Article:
Aside

Will the New Challenge System Be Good for MLB?

UmpireStarting this year, Major League Baseball will offer a challenge system. Each coach will have two challenges per game, just like in the NFL, to challenge calls. This system is supposed to make the MLB a more fair game.
Why the New System Will Help Baseball
by BenD, benspn.com owner
The new replay system will make the MLB a better, and better officiated, game. The only concern with the replays is the time delay, which should be no concern—of the five replays used on Opening Day, none took more than two and a half minutes. Of those five calls, two were overturned. (The Cubs lost the first-ever instant-replay challenge, because the Cubs always lose). In the 2013 World Series there were many calls, including obstruction, which could have been reversed had instant replay been used.
Why This New System Does Not Make Sense
by guest blogger
For years, baseball was the only professional sport in America refereed solely by human eyes. While it had its fair share of disputes, this was just considered “part of the game.” However, when the new millennium rolled around, many new enthusiasts advocated for instant replays, if only for home runs. After that system was implemented, it has been straight downhill for there. Umpires have been replaced more and more by machines. Besides the new home-run review rule, umpires are also subjected to the judgment of the “PitchTracker” and can lose their jobs if they don’t call games accurately enough.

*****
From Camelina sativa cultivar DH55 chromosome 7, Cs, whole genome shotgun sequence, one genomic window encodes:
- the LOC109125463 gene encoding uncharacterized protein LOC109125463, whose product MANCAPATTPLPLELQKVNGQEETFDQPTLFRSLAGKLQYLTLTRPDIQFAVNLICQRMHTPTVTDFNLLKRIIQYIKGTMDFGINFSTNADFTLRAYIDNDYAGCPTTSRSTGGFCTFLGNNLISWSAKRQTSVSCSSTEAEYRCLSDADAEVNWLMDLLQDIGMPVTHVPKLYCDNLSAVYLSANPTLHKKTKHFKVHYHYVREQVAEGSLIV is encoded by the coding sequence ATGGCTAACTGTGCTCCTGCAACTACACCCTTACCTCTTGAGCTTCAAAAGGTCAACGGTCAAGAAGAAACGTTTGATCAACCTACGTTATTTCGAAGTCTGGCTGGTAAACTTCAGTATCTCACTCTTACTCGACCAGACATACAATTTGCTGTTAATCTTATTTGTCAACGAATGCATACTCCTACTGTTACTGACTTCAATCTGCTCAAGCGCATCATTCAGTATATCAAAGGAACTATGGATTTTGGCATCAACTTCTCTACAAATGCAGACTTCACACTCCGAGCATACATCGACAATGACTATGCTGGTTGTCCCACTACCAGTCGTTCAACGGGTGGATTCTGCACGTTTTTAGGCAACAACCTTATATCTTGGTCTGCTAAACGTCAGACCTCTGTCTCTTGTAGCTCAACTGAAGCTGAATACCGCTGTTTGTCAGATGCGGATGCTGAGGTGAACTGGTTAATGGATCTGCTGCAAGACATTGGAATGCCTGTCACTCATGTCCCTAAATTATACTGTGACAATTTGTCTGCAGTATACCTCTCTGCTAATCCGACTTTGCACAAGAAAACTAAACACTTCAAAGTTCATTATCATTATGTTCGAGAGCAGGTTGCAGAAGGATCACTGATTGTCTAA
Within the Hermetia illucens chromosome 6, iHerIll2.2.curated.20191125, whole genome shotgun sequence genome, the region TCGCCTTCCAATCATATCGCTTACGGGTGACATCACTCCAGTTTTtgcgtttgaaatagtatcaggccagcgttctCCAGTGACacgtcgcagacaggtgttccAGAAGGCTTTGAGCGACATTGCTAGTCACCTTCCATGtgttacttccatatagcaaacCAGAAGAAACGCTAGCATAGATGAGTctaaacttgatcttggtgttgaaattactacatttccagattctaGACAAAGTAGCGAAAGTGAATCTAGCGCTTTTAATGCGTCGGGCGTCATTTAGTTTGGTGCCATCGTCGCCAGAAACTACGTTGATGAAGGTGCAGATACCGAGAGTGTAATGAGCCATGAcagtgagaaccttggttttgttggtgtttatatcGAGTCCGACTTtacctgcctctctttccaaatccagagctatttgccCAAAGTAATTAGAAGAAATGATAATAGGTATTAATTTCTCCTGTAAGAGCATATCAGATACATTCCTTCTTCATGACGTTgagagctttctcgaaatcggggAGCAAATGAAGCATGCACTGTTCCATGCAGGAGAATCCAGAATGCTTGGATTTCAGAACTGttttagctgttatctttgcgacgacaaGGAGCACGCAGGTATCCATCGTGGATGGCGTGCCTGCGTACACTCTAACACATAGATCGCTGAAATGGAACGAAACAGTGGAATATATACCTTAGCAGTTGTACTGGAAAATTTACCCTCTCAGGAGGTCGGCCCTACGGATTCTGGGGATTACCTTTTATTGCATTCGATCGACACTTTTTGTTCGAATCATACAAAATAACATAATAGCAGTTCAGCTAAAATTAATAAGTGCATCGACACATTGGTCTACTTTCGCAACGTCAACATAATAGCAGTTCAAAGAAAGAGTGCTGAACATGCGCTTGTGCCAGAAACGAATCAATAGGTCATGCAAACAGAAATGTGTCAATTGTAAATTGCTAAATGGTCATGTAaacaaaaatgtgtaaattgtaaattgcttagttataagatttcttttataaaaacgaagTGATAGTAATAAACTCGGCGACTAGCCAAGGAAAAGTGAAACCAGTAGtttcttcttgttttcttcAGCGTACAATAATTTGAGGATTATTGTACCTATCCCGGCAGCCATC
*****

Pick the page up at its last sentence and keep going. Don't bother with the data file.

This is ridiculous, just as the new instant replay system is. Baseball will always have that “human aspect” that can never be taken away. It is up to umpires to make the calls, not machines. While it may sound ridiculous, I am a firm believer that preserving that part of the game is more important than getting that extra 2 percent of calls right. Therefore, no matter how many challenges they are given, or how “perfect” the system appears to be, Major League Baseball is making a huge mistake by taking any calls out of human hands.

Leave a Reply

Fill in your details below or click an icon to log in:

WordPress.com Logo

You are commenting using your WordPress.com account. Log Out /  Change )

Google photo

You are commenting using your Google account. Log Out /  Change )

Twitter picture

You are commenting using your Twitter account. Log Out /  Change )

Facebook photo

You are commenting using your Facebook account. Log Out /  Change )

Connecting to %s